Friday, February 28, 2014

Happenings In The Outhouse 28-Feb-2014 / Don't hold back. Push the envelope.

This past weekend, I was at a crossroads with two shows I've been watching on Netflix: Dexter and Breaking Bad.

At the end of season six of Dexter, someone discovers Dexter Morgan's secret.  At the end of the first half of season five of Breaking Bad, someone discovers Walter White's secret.  Both characters are at a crossroads, a dead-end for their careers, it would seem.

However, in Walter's case, there are six more episodes left in the second half of season five.  In Dexter's case, the mild-mannered blood splatter analyst for the Miami Police Department has two full seasons left.

Not quite a dead-end.  And I know they don't spend those episodes/seasons behind bars.

Many times in both shows--and others--the characters face obstacles that appear to have no favorable outcome for them.  Yet, they move on.  They overcome them.  When writing your own characters, don't be afraid to put them in situations where it seems like they're impossible to escape from.  Don't hold back.  Push the envelope to the limits.

Then, write them out of it.  It makes for a more interesting story.

You can always tell when the author cops out and doesn't quite push the characters--I bet a story just popped into your mind, something you read and almost (or maybe you did) threw the book away in disgust.

Now, not everything has to be this no-holds-barred thrill ride.  But hitting a level of tension that seems impossible to overcome does make for a more interesting story.  If you disagree, then why were so many people reeling when the final episode of Breaking Bad aired?

(BTW, Netflix has now finally released on their streaming service the second half of the fifth and final season--it took me about 48 hours to binge-watch them all.  It was worth it.  My hat--pork pie hat, in other words--is off to Vince Gilligan and the entire crew of Breaking Bad for creating such an incredible story).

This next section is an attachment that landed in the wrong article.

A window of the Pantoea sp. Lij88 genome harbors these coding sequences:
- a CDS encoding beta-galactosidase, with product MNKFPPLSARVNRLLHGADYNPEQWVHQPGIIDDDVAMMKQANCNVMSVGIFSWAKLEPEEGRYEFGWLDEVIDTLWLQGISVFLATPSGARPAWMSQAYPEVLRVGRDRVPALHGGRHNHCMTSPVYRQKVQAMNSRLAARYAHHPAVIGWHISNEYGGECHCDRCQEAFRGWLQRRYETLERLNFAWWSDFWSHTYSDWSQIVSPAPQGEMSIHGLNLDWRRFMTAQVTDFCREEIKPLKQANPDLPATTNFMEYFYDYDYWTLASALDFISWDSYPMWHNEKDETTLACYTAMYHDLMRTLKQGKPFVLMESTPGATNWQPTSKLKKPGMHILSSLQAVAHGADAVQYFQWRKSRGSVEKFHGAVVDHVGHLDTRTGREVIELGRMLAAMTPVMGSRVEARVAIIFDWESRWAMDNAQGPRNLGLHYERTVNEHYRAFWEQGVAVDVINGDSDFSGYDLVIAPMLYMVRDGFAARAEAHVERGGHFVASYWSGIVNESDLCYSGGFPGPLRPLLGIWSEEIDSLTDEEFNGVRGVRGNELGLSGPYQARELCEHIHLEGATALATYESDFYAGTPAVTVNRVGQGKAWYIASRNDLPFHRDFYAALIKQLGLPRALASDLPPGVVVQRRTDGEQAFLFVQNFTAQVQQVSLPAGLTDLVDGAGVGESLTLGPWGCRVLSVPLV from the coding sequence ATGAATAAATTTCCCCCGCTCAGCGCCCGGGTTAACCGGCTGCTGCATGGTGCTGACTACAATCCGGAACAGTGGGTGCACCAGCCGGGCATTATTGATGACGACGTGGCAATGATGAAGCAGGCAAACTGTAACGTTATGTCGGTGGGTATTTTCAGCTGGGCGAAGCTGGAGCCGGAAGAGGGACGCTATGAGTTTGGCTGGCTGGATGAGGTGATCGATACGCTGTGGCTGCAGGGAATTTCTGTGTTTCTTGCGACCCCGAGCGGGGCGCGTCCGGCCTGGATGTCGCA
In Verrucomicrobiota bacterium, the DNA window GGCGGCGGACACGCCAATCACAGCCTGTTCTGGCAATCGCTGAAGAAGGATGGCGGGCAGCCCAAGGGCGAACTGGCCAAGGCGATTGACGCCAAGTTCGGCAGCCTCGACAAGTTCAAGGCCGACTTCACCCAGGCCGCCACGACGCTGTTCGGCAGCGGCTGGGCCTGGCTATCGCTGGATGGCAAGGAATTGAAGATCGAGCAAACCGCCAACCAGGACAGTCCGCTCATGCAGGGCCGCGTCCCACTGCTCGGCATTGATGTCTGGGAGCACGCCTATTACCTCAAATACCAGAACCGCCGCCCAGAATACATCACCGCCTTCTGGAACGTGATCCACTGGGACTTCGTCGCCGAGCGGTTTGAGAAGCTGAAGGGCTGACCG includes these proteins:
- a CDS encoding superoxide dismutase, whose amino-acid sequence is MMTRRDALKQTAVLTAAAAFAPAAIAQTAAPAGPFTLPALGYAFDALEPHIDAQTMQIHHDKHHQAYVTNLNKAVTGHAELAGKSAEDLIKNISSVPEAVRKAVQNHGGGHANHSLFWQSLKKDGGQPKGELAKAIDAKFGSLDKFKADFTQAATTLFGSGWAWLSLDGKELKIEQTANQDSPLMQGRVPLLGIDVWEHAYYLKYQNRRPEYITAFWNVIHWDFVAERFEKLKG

Monday, February 24, 2014

Write at your own pace

There's been a lot of talk lately about writing fast.  A number of bloggers, podcasters, and authors lately have sported the importance of writing fast and how this seems to be the only way to get your work out there.

I tried it.

It didn't work for me.  At least, at this point in my life it didn't.

Honestly, I thought I was doing something wrong by working on one project at a time--editing Shadowkill instead of writing the first draft of book two in the thriller Central Division Series.  I tried for a few weeks to write the first draft in the morning while at night work on my edits.

If I wrote full-time, I could possibly juggle more than one project at a time.  But with juggling family, work, and writing, I had to cut back and do what is important.

You need to write at your own pace.  Now, I don't mean to write whenever you feel like it.  I believe you should do something every single day, whether it's writing or editing.  If you can do both, great!  If not, do one.  Work on one project at a time, if you need to.

What got me thinking of this was a podcast featuring fantasy author Myke Cole.  He advised that you need to take the time to do it right, not just speed through it.  So, that's what I did.

(Thanks, Myke Cole, for giving me permission to do it right, even if it means sacrificing a bit more time)

Friday, February 21, 2014

Happenings In The Outhouse 21-Feb-2014 / The quest for beta readers

I recently joined Wattpad.  It's an online social network revolved around reading and writing.  If you want to follow me, please click on this link on Wattpad: MarkSRPeterson.

Recently, on a few podcasts I listen to (the few I actually do listen to now, since narrowing my list down), the authors mentioned Wattpad and how they're using it as a testing ground for their writing.  In examining my own work, I would love to have a number of readers go through and let me know what works and what doesn't.

Hence, the reason I joined Wattpad.  Nothing will replace having a handful of readers to send my work to, so if you are interested, please drop me an e-mail.

I am in this writing gig for the long haul.  I'm not looking to get rich quick (of course, it would be nice but I'm not expecting it).  To think that is unrealistic.  However, I have seen postings from those who complain about their lack of sales, yet they only have one or two books out there.  They're waiting on some magic spell to cast them into the light of the bestsellers.